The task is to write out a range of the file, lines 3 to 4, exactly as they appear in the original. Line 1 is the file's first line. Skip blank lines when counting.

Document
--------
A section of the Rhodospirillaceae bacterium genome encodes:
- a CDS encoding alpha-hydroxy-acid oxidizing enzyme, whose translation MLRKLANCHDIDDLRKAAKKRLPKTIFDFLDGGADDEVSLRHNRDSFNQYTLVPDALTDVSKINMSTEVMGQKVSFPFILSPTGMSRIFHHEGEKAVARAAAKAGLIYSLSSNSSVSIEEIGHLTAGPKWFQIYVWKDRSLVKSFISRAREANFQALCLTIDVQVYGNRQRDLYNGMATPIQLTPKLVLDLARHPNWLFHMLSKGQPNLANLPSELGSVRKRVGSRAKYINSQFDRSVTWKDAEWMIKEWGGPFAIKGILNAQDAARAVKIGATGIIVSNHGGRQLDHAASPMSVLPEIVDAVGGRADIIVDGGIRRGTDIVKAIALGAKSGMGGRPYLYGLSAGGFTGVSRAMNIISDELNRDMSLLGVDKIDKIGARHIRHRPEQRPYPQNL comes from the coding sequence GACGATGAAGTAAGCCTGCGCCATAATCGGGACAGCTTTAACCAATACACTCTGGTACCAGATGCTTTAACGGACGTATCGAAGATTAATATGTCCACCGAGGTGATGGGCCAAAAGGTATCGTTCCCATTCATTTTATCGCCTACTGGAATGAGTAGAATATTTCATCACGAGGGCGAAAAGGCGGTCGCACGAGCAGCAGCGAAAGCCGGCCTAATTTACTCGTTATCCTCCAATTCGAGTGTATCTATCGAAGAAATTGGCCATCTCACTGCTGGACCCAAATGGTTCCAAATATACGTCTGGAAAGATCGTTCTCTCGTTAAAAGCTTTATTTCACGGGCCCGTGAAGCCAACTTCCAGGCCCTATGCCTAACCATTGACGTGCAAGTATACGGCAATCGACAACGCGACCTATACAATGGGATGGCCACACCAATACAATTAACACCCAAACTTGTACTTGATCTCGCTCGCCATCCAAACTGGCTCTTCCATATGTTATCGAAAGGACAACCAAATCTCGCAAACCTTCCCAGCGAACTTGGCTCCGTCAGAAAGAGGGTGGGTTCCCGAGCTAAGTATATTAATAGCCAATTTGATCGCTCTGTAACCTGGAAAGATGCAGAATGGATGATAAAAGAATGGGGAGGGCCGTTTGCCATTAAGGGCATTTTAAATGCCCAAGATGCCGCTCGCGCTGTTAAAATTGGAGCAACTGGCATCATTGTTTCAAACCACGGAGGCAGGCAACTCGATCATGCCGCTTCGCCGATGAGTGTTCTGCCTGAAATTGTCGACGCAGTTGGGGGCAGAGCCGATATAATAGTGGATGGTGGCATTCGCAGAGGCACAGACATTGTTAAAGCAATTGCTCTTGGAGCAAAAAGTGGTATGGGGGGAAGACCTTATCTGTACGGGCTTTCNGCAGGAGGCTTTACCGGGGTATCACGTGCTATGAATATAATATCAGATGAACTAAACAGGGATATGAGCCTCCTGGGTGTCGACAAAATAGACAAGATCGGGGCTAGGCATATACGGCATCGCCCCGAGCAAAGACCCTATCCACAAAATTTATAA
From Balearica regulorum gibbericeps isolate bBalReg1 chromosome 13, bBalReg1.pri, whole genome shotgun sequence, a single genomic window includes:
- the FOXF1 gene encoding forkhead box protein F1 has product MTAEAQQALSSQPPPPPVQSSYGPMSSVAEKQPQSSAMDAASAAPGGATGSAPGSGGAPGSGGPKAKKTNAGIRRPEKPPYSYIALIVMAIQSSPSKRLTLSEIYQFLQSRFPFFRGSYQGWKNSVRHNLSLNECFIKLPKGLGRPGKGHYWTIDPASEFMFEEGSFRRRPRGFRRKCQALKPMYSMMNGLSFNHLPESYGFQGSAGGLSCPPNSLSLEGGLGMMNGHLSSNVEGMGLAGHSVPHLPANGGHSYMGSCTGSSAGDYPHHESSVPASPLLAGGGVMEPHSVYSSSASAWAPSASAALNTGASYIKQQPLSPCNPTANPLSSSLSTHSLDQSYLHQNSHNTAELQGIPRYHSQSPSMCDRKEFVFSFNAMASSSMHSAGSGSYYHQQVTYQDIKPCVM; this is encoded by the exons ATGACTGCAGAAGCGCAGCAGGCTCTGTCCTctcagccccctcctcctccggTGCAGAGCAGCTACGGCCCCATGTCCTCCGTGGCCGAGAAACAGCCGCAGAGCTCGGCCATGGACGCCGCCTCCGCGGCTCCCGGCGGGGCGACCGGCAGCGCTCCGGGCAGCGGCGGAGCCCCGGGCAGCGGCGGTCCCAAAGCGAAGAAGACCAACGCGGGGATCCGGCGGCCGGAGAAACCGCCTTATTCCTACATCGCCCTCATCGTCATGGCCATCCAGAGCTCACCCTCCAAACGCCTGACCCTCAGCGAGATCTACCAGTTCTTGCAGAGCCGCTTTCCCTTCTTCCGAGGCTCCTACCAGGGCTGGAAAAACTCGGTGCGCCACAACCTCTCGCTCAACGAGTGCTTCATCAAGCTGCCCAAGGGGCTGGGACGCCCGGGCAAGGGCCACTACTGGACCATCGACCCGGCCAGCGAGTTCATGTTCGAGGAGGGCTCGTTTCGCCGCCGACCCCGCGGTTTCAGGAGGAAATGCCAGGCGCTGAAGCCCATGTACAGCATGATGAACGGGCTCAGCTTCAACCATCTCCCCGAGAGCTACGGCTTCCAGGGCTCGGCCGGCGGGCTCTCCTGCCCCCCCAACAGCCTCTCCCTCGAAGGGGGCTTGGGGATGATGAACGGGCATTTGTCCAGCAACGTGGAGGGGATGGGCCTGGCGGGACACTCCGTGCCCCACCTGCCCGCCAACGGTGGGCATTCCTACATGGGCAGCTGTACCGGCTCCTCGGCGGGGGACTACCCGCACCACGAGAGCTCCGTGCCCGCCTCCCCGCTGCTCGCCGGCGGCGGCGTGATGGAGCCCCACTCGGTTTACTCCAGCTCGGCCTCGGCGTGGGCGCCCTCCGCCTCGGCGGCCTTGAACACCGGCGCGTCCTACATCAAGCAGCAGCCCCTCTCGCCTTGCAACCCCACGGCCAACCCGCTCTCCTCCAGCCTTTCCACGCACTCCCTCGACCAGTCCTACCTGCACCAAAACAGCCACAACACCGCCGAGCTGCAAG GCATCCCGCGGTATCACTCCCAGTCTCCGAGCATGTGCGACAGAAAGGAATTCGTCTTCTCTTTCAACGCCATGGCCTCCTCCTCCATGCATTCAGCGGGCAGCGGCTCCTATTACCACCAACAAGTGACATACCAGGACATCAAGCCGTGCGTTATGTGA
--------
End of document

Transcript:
From Balearica regulorum gibbericeps isolate bBalReg1 chromosome 13, bBalReg1.pri, whole genome shotgun sequence, a single genomic window includes:
- the FOXF1 gene encoding forkhead box protein F1 has product MTAEAQQALSSQPPPPPVQSSYGPMSSVAEKQPQSSAMDAASAAPGGATGSAPGSGGAPGSGGPKAKKTNAGIRRPEKPPYSYIALIVMAIQSSPSKRLTLSEIYQFLQSRFPFFRGSYQGWKNSVRHNLSLNECFIKLPKGLGRPGKGHYWTIDPASEFMFEEGSFRRRPRGFRRKCQALKPMYSMMNGLSFNHLPESYGFQGSAGGLSCPPNSLSLEGGLGMMNGHLSSNVEGMGLAGHSVPHLPANGGHSYMGSCTGSSAGDYPHHESSVPASPLLAGGGVMEPHSVYSSSASAWAPSASAALNTGASYIKQQPLSPCNPTANPLSSSLSTHSLDQSYLHQNSHNTAELQGIPRYHSQSPSMCDRKEFVFSFNAMASSSMHSAGSGSYYHQQVTYQDIKPCVM; this is encoded by the exons ATGACTGCAGAAGCGCAGCAGGCTCTGTCCTctcagccccctcctcctccggTGCAGAGCAGCTACGGCCCCATGTCCTCCGTGGCCGAGAAACAGCCGCAGAGCTCGGCCATGGACGCCGCCTCCGCGGCTCCCGGCGGGGCGACCGGCAGCGCTCCGGGCAGCGGCGGAGCCCCGGGCAGCGGCGGTCCCAAAGCGAAGAAGACCAACGCGGGGATCCGGCGGCCGGAGAAACCGCCTTATTCCTACATCGCCCTCATCGTCATGGCCATCCAGAGCTCACCCTCCAAACGCCTGACCCTCAGCGAGATCTACCAGTTCTTGCAGAGCCGCTTTCCCTTCTTCCGAGGCTCCTACCAGGGCTGGAAAAACTCGGTGCGCCACAACCTCTCGCTCAACGAGTGCTTCATCAAGCTGCCCAAGGGGCTGGGACGCCCGGGCAAGGGCCACTACTGGACCATCGACCCGGCCAGCGAGTTCATGTTCGAGGAGGGCTCGTTTCGCCGCCGACCCCGCGGTTTCAGGAGGAAATGCCAGGCGCTGAAGCCCATGTACAGCATGATGAACGGGCTCAGCTTCAACCATCTCCCCGAGAGCTACGGCTTCCAGGGCTCGGCCGGCGGGCTCTCCTGCCCCCCCAACAGCCTCTCCCTCGAAGGGGGCTTGGGGATGATGAACGGGCATTTGTCCAGCAACGTGGAGGGGATGGGCCTGGCGGGACACTCCGTGCCCCACCTGCCCGCCAACGGTGGGCATTCCTACATGGGCAGCTGTACCGGCTCCTCGGCGGGGGACTACCCGCACCACGAGAGCTCCGTGCCCGCCTCCCCGCTGCTCGCCGGCGGCGGCGTGATGGAGCCCCACTCGGTTTACTCCAGCTCGGCCTCGGCGTGGGCGCCCTCCGCCTCGGCGGCCTTGAACACCGGCGCGTCCTACATCAAGCAGCAGCCCCTCTCGCCTTGCAACCCCACGGCCAACCCGCTCTCCTCCAGCCTTTCCACGCACTCCCTCGACCAGTCCTACCTGCACCAAAACAGCCACAACACCGCCGAGCTGCAAG GCATCCCGCGGTATCACTCCCAGTCTCCGAGCATGTGCGACAGAAAGGAATTCGTCTTCTCTTTCAACGCCATGGCCTCCTCCTCCATGCATTCAGCGGGCAGCGGCTCCTATTACCACCAACAAGTGACATACCAGGACATCAAGCCGTGCGTTATGTGA